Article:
Literary Devices and Examples. Allusion. Allusion: a reference to something literary, mythological, religious, historical, or found in pop culture Patrick Henry urged his listeners not to be “betrayed with a kiss”. Apostrophe.
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Literary Devices and Examples
Allusion: a reference to something literary, mythological, religious, historical, or found in pop culture
Patrick Henry urged his listeners not to be “betrayed with a kiss”
Apostrophe: speaker directly addresses a person who is dead or not physically present, an imaginary person or entity, something inhuman, or any other abstract thing
“O Death, where is thy sting? O grave, where is thy victory?”
Euphemism: an indirect, less offensive way of saying something that is considered unpleasant
In Victorian times, ladies were said to “glisten” rather than to sweat or perspire.
Onomatopoeia: a word formed from the imitation of natural sounds
The fire crackled in the fireplace. We could hear the buzzing of the bees in the hive.
Personification: endowing non human objects or creatures with human qualities or characteristics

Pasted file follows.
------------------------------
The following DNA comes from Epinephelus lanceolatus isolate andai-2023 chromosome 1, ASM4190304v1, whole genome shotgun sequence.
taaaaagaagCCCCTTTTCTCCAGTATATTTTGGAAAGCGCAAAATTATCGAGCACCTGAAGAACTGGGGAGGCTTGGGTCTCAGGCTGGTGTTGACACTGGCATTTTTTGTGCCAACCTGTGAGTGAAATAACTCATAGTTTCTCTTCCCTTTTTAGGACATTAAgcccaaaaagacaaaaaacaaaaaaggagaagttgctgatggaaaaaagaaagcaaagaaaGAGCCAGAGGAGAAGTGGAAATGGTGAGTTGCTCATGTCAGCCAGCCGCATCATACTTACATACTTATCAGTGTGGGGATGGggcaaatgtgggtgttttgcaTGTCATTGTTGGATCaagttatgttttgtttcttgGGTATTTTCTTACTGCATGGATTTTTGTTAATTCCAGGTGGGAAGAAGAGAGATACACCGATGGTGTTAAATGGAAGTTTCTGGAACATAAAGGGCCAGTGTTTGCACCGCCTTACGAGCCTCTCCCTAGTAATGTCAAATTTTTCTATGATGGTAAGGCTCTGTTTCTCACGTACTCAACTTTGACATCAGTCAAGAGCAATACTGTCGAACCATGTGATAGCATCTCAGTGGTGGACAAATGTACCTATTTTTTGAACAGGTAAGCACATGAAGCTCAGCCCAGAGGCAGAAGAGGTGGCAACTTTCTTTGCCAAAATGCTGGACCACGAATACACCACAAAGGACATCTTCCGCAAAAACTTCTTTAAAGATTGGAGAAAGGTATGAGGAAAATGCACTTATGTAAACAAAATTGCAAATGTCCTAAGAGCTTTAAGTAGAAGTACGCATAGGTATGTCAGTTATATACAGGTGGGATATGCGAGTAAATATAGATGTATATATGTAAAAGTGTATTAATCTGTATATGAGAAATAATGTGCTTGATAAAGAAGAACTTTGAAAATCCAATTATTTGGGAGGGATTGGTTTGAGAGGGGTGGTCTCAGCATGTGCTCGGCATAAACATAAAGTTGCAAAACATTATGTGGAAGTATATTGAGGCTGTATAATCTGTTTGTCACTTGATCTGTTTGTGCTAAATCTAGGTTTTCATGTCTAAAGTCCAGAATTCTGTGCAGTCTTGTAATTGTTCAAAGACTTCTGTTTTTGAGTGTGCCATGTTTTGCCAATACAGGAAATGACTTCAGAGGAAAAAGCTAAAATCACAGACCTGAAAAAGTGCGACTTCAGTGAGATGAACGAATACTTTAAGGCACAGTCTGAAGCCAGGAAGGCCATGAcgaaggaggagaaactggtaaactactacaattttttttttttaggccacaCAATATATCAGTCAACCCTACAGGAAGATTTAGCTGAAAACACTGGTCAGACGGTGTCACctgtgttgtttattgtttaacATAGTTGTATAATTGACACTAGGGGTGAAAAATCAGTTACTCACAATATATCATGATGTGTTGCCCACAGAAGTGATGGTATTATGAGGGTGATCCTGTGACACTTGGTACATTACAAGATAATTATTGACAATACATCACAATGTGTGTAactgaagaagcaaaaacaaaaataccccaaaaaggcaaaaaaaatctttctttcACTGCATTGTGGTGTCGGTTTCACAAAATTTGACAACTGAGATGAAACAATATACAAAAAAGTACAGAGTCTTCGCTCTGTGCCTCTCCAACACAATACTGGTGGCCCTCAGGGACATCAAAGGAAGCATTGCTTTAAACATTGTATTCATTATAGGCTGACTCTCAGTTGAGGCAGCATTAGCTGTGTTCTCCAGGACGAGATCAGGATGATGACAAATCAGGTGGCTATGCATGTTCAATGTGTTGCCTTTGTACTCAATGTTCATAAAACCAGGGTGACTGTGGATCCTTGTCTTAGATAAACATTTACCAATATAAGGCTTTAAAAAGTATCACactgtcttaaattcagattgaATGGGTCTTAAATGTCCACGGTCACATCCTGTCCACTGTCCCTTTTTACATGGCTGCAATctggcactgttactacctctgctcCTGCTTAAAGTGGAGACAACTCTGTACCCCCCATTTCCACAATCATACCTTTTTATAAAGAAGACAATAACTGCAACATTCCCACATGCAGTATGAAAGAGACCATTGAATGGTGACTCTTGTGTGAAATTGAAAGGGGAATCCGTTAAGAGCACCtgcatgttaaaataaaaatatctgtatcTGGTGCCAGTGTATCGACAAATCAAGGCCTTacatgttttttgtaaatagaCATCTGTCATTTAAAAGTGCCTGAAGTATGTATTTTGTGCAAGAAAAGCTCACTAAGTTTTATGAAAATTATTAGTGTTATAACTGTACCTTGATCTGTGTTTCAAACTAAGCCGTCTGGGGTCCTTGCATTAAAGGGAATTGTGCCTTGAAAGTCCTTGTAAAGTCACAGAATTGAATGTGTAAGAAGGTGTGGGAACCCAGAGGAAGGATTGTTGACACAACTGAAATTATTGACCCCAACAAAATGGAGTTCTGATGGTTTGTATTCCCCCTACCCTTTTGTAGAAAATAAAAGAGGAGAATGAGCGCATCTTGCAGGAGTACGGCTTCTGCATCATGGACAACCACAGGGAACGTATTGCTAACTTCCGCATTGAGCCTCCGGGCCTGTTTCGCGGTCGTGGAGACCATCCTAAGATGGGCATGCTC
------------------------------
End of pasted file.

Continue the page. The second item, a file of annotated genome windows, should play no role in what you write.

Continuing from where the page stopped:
The smiling, friendly sun was about to be swallowed by the angry clouds moving in from the south.
Symbol: something that stands for something else
Flags, ring, mascot
Colloquialism: casual language- similar to spoken language or informal writing
Huck Finn, All the Pretty Horses
Hyperbole: Intentional exaggeration to create an effect
There were at least a million people at the mall when I went shopping Saturday.
Repetition: repeating a word or phrase for additional emphasis
Hope has sprung a perfect dive, a perfect day, a perfect lie
Alliteration: repetition of sounds in a sequence of words- often the initial letters of words
Boast your bitter bragging rights
Oxymoron: An expression in which two words that contradict each other are joined
Jumbo shrimp; sweet sorrow; little giant
Paradox: An apparently contradictory statement which actually contains some truth
Sometimes you have to be cruel to be kind
Irony: a contradiction between appearance or expectation and reality. Truth is opposite of appearances.
In King Lear, Lear believes his daughter Cordelia to be disloyal, when in fact she is his only faithful daughter
Simile: comparison using “like” or “as”
This room is as hot as an oven
Metaphor: comparison, one thing representing another
School is a prison